the benefit that a ltc in having an lp in this position would be the cost saving of a salary
    the lpn might benefit from experience
  3. by   TheCommuter
    Quote from pagandeva2000
    Based on what I am reading, I would have say that I wouldn't want to do it, either. If I wanted to deal with all of that, I would have become an RN. What I would like to know is if there are RNs working at these facilities, and if so, what is their role, if an LVN is a ADON or DON?
    There are RNs working at my nursing home and at other long term care facilities in my area. Some of my RN coworkers are simply floor nurses who do the same tasks as me, but earn $5 more hourly. The DON of my facility is an RN who earns $80,000 yearly. In my opinion, she is well compensated for all that she must deal with. In my opinion, the LVN-ADONs are not well compensated for all that they must deal with at the salary of $45,000 per year.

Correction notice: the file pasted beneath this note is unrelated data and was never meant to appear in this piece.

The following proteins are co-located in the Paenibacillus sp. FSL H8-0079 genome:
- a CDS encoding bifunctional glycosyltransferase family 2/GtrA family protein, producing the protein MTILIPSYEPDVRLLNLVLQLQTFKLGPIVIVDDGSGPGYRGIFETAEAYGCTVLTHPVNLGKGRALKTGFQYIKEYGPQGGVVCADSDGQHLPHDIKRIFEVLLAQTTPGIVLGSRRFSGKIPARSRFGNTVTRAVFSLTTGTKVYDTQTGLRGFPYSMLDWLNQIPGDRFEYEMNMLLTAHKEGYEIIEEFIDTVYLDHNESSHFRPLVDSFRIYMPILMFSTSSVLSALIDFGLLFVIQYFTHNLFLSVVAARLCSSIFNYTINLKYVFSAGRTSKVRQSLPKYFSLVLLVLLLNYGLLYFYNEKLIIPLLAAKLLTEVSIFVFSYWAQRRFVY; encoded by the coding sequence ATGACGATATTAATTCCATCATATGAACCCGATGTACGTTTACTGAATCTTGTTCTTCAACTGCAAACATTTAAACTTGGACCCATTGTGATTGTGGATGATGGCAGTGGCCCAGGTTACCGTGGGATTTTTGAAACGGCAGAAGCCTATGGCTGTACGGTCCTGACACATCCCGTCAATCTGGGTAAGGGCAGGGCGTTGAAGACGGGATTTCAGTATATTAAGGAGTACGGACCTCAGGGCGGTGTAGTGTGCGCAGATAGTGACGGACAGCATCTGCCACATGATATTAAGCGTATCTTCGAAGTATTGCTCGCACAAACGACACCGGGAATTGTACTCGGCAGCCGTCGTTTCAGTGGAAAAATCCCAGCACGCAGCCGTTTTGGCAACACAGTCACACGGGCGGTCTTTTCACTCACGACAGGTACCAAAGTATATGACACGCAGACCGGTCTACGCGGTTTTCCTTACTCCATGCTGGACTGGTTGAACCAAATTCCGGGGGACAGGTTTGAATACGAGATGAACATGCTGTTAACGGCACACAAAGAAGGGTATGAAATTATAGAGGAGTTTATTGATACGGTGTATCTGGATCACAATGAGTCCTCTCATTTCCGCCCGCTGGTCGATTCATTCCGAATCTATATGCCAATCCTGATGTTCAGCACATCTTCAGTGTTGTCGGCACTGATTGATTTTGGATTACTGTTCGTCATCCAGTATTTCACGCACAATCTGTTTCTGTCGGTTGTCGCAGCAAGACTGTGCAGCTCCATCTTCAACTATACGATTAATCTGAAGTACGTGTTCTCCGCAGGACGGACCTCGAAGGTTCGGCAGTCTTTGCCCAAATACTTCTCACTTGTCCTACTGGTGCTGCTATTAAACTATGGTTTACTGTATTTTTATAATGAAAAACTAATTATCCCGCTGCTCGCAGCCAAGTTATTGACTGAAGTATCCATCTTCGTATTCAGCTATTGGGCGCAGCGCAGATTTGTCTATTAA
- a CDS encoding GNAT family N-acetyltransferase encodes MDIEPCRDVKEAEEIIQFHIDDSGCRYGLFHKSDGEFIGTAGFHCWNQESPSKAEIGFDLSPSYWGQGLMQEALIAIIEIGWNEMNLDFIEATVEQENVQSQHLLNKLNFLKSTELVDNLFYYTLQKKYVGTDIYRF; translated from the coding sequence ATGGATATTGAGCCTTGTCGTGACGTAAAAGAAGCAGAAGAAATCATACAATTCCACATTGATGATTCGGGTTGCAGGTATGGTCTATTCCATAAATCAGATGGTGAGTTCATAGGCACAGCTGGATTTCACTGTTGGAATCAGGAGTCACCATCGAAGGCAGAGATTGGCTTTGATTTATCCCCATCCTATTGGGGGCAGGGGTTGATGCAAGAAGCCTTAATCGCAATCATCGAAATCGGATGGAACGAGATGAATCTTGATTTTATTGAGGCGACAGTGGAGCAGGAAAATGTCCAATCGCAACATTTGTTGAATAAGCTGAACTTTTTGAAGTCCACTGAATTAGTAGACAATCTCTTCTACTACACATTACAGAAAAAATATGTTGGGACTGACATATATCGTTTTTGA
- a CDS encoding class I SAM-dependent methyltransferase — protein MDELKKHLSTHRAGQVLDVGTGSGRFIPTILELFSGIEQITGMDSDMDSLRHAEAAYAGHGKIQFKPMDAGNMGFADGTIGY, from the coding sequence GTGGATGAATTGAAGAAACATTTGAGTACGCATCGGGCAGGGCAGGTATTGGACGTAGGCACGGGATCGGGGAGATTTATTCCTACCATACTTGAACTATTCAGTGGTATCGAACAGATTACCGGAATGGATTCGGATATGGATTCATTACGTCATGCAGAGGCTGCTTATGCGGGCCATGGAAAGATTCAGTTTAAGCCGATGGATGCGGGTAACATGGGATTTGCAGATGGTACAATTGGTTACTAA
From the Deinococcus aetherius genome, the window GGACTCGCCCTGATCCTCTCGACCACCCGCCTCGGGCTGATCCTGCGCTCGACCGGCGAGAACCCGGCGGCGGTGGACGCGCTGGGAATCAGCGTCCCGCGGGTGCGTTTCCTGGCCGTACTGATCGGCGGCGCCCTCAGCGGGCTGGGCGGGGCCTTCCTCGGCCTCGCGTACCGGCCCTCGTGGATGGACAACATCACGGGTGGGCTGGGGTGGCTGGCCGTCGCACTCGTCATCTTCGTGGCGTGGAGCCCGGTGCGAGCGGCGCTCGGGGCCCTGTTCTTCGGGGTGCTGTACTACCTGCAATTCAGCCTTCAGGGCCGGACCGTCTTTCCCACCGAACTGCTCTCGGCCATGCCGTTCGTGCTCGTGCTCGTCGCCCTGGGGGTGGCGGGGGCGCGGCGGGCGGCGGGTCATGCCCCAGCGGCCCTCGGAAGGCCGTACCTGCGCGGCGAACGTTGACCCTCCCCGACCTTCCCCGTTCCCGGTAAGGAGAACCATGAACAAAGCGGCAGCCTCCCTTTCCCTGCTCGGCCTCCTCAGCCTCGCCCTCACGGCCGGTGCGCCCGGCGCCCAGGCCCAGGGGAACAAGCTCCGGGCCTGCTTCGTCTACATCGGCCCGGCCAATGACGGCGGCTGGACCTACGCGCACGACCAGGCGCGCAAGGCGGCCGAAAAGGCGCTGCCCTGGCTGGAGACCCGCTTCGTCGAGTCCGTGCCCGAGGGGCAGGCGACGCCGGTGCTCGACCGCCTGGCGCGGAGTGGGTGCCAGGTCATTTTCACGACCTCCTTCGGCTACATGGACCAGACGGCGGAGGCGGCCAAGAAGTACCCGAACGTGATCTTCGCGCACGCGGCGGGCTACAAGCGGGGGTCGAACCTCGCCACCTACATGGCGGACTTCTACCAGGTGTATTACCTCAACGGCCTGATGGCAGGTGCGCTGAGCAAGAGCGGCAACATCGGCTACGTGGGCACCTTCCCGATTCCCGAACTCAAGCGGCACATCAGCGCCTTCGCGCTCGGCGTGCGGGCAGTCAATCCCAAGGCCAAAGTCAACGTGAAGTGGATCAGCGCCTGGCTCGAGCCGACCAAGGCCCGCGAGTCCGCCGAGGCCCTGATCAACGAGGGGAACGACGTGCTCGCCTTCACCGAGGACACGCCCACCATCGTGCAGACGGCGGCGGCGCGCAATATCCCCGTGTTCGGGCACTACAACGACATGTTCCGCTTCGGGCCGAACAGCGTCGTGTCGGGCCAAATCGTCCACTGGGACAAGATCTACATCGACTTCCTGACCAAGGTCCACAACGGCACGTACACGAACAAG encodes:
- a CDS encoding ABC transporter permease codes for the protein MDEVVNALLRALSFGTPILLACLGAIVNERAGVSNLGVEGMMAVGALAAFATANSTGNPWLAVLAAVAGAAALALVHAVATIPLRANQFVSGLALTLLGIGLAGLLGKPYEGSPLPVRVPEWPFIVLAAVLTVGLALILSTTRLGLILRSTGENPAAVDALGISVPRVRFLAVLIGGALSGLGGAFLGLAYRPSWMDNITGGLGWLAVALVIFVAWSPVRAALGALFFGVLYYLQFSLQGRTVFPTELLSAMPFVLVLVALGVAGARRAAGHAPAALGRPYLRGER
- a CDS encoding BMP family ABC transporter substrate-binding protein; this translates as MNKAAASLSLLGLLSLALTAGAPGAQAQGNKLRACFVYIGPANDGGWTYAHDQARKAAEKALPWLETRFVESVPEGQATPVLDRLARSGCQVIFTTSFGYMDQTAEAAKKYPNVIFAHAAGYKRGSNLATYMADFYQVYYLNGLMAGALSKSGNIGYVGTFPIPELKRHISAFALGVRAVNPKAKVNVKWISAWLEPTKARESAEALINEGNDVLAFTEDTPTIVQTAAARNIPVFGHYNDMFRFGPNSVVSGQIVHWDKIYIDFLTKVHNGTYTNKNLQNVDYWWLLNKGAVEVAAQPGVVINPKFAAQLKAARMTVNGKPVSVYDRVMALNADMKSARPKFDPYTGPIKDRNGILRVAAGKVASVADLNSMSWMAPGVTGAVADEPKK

4. by   nurseangel31_03
    well i have been working as the lct care floor supervisor for a little over a year and the requirements will not differ a whole lot. i have a good standing with all my lct staff and the administer and don. i would just have a few more duties to make it a little harder and will have to take call if any problems arise, which would not be different from now because they all call me with problems any way. the only differences i can really see is maybe they would increase my pay.
    Last edit by nurseangel31_03 on Jan 31, '07
  5. by   txspadequeenRN